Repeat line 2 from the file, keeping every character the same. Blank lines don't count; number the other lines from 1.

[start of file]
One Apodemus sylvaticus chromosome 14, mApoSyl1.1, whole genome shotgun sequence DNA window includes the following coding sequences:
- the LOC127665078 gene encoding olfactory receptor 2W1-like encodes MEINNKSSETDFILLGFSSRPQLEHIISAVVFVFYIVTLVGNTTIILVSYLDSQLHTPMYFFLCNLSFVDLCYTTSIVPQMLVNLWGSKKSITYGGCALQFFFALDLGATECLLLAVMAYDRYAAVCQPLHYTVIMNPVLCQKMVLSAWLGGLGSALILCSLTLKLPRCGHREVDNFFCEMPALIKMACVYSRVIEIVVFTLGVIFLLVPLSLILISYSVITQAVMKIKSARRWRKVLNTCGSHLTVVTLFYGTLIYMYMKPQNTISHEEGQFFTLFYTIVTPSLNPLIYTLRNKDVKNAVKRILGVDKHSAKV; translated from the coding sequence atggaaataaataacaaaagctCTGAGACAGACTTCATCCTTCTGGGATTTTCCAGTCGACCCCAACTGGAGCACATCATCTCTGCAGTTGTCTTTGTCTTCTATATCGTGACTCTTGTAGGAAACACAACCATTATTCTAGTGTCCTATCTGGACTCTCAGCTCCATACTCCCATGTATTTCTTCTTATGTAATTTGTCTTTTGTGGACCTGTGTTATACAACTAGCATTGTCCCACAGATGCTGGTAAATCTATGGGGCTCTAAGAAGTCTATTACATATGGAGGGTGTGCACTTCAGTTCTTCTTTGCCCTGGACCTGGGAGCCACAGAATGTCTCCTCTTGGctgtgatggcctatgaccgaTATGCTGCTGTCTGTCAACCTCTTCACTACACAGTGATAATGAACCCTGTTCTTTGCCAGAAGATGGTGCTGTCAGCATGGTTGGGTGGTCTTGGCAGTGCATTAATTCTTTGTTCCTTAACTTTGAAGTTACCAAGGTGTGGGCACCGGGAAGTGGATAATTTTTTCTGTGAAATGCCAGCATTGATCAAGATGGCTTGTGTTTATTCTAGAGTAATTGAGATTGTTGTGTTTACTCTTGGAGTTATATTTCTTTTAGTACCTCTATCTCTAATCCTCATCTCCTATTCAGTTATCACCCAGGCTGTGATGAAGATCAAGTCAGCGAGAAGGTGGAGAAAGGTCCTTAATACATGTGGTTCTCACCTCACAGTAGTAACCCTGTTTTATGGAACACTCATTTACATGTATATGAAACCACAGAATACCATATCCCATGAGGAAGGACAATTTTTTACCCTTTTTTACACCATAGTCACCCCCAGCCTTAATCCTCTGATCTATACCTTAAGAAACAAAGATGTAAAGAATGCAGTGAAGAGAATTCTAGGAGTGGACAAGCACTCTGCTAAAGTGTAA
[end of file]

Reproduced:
- the LOC127665078 gene encoding olfactory receptor 2W1-like encodes MEINNKSSETDFILLGFSSRPQLEHIISAVVFVFYIVTLVGNTTIILVSYLDSQLHTPMYFFLCNLSFVDLCYTTSIVPQMLVNLWGSKKSITYGGCALQFFFALDLGATECLLLAVMAYDRYAAVCQPLHYTVIMNPVLCQKMVLSAWLGGLGSALILCSLTLKLPRCGHREVDNFFCEMPALIKMACVYSRVIEIVVFTLGVIFLLVPLSLILISYSVITQAVMKIKSARRWRKVLNTCGSHLTVVTLFYGTLIYMYMKPQNTISHEEGQFFTLFYTIVTPSLNPLIYTLRNKDVKNAVKRILGVDKHSAKV; translated from the coding sequence atggaaataaataacaaaagctCTGAGACAGACTTCATCCTTCTGGGATTTTCCAGTCGACCCCAACTGGAGCACATCATCTCTGCAGTTGTCTTTGTCTTCTATATCGTGACTCTTGTAGGAAACACAACCATTATTCTAGTGTCCTATCTGGACTCTCAGCTCCATACTCCCATGTATTTCTTCTTATGTAATTTGTCTTTTGTGGACCTGTGTTATACAACTAGCATTGTCCCACAGATGCTGGTAAATCTATGGGGCTCTAAGAAGTCTATTACATATGGAGGGTGTGCACTTCAGTTCTTCTTTGCCCTGGACCTGGGAGCCACAGAATGTCTCCTCTTGGctgtgatggcctatgaccgaTATGCTGCTGTCTGTCAACCTCTTCACTACACAGTGATAATGAACCCTGTTCTTTGCCAGAAGATGGTGCTGTCAGCATGGTTGGGTGGTCTTGGCAGTGCATTAATTCTTTGTTCCTTAACTTTGAAGTTACCAAGGTGTGGGCACCGGGAAGTGGATAATTTTTTCTGTGAAATGCCAGCATTGATCAAGATGGCTTGTGTTTATTCTAGAGTAATTGAGATTGTTGTGTTTACTCTTGGAGTTATATTTCTTTTAGTACCTCTATCTCTAATCCTCATCTCCTATTCAGTTATCACCCAGGCTGTGATGAAGATCAAGTCAGCGAGAAGGTGGAGAAAGGTCCTTAATACATGTGGTTCTCACCTCACAGTAGTAACCCTGTTTTATGGAACACTCATTTACATGTATATGAAACCACAGAATACCATATCCCATGAGGAAGGACAATTTTTTACCCTTTTTTACACCATAGTCACCCCCAGCCTTAATCCTCTGATCTATACCTTAAGAAACAAAGATGTAAAGAATGCAGTGAAGAGAATTCTAGGAGTGGACAAGCACTCTGCTAAAGTGTAA